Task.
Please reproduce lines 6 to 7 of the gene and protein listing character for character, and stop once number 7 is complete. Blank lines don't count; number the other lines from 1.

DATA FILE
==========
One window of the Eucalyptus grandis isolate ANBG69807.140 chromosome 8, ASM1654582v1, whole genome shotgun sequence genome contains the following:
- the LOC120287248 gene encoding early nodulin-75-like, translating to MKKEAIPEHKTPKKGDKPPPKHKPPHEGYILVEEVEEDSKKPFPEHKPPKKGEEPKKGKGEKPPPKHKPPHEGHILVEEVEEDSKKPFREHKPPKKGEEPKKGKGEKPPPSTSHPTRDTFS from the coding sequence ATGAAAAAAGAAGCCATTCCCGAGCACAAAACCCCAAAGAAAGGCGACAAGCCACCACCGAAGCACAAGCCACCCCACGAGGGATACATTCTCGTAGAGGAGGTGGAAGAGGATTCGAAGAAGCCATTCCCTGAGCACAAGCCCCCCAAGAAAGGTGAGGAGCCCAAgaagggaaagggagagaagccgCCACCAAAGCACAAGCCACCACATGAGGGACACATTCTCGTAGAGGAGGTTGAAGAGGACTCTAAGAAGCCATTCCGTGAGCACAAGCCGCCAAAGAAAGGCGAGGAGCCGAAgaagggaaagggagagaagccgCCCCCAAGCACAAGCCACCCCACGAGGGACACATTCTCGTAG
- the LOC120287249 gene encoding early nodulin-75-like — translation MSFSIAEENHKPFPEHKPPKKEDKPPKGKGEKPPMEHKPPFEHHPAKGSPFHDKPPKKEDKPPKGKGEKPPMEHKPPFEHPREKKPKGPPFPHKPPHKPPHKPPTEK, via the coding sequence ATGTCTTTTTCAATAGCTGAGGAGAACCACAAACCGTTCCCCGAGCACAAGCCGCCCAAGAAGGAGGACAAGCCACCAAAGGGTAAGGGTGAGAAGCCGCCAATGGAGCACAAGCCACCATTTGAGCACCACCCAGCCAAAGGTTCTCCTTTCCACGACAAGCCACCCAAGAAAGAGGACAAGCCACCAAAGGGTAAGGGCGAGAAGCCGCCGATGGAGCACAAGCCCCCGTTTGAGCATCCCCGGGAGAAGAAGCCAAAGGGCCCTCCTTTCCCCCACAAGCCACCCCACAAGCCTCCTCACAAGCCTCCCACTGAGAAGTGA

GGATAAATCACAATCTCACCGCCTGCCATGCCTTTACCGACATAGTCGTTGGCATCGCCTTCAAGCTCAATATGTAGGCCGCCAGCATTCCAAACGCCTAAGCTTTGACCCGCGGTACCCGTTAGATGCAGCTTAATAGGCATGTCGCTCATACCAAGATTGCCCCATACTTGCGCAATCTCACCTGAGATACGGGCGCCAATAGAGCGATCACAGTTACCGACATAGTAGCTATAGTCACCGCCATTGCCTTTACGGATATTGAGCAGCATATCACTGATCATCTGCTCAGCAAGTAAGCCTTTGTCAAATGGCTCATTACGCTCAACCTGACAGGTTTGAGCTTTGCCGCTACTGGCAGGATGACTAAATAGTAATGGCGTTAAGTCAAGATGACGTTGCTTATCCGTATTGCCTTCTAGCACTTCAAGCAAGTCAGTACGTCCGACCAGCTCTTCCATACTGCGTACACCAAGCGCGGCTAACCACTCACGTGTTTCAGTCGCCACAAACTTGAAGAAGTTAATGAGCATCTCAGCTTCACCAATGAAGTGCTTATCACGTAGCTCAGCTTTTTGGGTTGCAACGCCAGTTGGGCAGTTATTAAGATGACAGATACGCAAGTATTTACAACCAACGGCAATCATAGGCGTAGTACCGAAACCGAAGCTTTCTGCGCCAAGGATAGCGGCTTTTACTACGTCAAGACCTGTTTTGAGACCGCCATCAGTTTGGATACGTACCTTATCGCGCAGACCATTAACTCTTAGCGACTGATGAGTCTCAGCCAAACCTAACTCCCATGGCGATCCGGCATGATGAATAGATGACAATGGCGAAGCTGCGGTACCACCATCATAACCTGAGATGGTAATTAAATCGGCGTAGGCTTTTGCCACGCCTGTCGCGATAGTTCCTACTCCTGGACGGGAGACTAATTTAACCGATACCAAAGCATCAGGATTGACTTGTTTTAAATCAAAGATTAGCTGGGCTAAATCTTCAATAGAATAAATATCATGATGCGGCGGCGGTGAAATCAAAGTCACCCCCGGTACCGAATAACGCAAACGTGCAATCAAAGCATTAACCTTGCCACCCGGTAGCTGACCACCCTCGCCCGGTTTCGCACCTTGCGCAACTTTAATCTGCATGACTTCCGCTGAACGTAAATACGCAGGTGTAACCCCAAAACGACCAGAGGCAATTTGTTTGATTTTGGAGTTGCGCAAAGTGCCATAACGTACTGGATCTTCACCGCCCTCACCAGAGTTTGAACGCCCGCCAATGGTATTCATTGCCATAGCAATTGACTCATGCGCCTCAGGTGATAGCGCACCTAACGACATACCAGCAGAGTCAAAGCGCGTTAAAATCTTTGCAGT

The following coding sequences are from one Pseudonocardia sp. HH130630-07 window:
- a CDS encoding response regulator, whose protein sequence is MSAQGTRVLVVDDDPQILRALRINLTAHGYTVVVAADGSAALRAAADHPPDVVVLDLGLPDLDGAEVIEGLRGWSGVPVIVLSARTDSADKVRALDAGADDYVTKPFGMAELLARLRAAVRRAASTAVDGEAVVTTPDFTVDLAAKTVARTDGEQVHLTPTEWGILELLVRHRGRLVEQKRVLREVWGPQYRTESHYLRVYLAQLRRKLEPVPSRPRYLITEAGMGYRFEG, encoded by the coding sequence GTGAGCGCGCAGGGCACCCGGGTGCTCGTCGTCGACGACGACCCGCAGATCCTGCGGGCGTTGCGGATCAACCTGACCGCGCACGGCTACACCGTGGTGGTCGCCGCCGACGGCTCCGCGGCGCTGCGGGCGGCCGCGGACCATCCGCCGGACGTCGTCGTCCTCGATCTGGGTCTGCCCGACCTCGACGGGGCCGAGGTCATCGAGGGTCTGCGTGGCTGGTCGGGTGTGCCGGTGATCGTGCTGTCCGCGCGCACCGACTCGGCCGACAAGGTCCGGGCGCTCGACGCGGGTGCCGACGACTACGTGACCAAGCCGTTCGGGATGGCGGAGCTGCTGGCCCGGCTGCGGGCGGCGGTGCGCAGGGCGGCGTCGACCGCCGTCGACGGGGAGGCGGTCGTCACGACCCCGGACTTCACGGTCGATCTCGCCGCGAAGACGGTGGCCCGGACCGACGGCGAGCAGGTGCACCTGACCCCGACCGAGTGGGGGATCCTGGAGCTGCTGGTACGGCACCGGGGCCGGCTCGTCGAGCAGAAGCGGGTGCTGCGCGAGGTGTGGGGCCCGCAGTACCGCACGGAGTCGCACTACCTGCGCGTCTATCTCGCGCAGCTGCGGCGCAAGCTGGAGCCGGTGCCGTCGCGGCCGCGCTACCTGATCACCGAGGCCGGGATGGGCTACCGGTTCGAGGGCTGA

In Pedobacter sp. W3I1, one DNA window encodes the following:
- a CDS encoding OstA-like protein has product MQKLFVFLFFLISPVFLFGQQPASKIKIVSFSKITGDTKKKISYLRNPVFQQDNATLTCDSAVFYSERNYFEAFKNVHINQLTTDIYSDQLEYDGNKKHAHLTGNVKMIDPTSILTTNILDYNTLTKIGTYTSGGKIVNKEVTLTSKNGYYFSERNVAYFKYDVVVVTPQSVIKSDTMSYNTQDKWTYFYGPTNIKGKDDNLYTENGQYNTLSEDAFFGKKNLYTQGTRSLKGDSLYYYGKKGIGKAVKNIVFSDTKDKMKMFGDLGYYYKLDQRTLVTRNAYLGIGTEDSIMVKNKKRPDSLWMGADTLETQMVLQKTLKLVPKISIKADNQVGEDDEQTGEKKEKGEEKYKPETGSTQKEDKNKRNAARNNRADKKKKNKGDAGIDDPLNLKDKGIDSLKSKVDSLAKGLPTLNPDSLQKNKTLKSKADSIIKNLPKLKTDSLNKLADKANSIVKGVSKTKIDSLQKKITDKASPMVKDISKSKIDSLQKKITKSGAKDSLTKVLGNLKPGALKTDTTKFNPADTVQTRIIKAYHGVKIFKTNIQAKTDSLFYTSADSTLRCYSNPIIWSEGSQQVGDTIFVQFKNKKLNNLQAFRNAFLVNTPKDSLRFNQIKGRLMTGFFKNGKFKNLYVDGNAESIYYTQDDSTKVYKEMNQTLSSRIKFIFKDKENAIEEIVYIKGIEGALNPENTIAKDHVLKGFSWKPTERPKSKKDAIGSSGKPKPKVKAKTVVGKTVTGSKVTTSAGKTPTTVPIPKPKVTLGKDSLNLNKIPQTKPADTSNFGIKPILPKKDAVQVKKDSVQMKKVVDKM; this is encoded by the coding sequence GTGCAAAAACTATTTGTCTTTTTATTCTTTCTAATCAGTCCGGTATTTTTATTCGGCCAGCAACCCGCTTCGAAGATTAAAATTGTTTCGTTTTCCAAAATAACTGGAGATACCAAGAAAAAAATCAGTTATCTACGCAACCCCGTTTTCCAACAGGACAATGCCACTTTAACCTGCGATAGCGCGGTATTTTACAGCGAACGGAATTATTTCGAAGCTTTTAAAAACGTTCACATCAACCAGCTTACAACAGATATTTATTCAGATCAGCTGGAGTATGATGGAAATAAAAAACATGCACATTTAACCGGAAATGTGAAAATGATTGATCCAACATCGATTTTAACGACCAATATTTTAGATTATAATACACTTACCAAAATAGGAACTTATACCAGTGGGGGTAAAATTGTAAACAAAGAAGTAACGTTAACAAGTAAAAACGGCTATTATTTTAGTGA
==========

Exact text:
- a CDS encoding response regulator, whose protein sequence is MSAQGTRVLVVDDDPQILRALRINLTAHGYTVVVAADGSAALRAAADHPPDVVVLDLGLPDLDGAEVIEGLRGWSGVPVIVLSARTDSADKVRALDAGADDYVTKPFGMAELLARLRAAVRRAASTAVDGEAVVTTPDFTVDLAAKTVARTDGEQVHLTPTEWGILELLVRHRGRLVEQKRVLREVWGPQYRTESHYLRVYLAQLRRKLEPVPSRPRYLITEAGMGYRFEG, encoded by the coding sequence GTGAGCGCGCAGGGCACCCGGGTGCTCGTCGTCGACGACGACCCGCAGATCCTGCGGGCGTTGCGGATCAACCTGACCGCGCACGGCTACACCGTGGTGGTCGCCGCCGACGGCTCCGCGGCGCTGCGGGCGGCCGCGGACCATCCGCCGGACGTCGTCGTCCTCGATCTGGGTCTGCCCGACCTCGACGGGGCCGAGGTCATCGAGGGTCTGCGTGGCTGGTCGGGTGTGCCGGTGATCGTGCTGTCCGCGCGCACCGACTCGGCCGACAAGGTCCGGGCGCTCGACGCGGGTGCCGACGACTACGTGACCAAGCCGTTCGGGATGGCGGAGCTGCTGGCCCGGCTGCGGGCGGCGGTGCGCAGGGCGGCGTCGACCGCCGTCGACGGGGAGGCGGTCGTCACGACCCCGGACTTCACGGTCGATCTCGCCGCGAAGACGGTGGCCCGGACCGACGGCGAGCAGGTGCACCTGACCCCGACCGAGTGGGGGATCCTGGAGCTGCTGGTACGGCACCGGGGCCGGCTCGTCGAGCAGAAGCGGGTGCTGCGCGAGGTGTGGGGCCCGCAGTACCGCACGGAGTCGCACTACCTGCGCGTCTATCTCGCGCAGCTGCGGCGCAAGCTGGAGCCGGTGCCGTCGCGGCCGCGCTACCTGATCACCGAGGCCGGGATGGGCTACCGGTTCGAGGGCTGA

In Pedobacter sp. W3I1, one DNA window encodes the following: